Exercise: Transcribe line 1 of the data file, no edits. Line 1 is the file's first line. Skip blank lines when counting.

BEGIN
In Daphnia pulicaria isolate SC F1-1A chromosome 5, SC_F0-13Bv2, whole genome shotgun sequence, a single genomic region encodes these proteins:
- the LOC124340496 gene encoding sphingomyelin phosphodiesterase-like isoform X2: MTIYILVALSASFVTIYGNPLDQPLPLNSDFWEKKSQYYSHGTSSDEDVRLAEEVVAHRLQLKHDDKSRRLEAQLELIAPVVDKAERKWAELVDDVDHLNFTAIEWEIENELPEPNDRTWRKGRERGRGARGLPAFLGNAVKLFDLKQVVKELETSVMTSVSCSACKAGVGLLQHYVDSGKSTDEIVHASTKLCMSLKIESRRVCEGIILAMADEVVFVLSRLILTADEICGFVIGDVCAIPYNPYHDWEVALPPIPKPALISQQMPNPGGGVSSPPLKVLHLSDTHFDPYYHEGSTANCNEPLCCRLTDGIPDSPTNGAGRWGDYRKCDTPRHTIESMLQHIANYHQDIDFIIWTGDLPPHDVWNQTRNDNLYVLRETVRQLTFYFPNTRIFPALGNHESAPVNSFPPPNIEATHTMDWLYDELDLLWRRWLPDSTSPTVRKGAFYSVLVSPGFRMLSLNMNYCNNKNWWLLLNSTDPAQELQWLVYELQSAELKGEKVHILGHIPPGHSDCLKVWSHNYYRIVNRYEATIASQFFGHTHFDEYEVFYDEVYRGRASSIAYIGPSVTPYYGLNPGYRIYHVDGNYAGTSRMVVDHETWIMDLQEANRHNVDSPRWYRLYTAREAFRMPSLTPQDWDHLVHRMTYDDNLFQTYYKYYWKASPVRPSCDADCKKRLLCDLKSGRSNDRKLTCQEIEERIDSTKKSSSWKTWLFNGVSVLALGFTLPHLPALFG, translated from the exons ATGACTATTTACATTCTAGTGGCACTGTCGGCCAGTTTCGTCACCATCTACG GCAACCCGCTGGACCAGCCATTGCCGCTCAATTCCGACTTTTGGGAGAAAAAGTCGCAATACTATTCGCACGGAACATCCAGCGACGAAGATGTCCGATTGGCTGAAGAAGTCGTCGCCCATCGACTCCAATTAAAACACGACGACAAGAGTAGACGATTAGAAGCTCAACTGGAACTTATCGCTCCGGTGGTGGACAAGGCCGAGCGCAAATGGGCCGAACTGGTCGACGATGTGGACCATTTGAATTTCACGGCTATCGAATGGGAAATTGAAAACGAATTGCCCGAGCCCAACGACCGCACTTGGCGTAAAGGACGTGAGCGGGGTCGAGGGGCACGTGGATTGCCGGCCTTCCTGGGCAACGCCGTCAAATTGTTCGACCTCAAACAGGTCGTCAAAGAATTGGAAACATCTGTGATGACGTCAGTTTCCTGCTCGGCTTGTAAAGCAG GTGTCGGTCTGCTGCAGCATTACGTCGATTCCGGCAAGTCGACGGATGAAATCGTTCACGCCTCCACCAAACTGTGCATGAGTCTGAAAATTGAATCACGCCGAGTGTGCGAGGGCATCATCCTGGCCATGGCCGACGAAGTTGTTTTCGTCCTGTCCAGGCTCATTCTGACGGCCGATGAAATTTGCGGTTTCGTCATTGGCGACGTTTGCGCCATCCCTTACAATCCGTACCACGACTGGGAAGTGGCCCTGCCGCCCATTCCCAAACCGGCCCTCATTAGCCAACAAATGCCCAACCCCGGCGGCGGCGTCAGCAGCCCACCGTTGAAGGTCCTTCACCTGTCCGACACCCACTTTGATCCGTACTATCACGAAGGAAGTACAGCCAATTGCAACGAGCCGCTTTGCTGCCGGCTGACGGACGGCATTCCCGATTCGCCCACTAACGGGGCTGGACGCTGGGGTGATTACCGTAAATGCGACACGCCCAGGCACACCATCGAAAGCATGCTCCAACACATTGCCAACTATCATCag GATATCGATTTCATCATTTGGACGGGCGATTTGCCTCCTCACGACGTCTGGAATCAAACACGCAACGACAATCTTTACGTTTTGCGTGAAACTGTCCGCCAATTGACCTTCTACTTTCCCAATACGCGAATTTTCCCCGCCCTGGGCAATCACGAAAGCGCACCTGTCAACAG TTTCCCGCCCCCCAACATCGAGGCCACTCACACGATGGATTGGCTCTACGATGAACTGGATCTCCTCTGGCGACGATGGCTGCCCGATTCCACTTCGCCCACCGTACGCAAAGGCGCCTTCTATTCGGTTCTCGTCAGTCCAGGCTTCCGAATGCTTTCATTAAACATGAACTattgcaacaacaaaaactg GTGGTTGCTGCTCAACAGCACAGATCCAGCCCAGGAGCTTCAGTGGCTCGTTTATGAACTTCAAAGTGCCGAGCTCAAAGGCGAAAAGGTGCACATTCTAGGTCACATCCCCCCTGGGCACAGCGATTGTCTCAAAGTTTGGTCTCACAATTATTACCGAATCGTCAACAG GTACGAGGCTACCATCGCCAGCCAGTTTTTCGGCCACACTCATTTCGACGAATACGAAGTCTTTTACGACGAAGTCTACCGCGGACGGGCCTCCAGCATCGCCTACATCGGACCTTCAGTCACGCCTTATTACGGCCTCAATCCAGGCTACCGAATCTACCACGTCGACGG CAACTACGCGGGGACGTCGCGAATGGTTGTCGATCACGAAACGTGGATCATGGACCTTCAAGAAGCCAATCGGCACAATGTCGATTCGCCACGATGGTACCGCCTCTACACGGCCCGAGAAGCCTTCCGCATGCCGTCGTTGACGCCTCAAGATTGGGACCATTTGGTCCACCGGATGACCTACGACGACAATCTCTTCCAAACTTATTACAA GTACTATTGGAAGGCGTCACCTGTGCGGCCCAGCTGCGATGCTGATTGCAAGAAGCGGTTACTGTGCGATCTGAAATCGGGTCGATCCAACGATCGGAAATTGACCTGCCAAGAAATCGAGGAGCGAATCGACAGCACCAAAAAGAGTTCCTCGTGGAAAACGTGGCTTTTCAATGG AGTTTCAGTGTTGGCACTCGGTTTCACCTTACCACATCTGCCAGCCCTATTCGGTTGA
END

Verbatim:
In Daphnia pulicaria isolate SC F1-1A chromosome 5, SC_F0-13Bv2, whole genome shotgun sequence, a single genomic region encodes these proteins: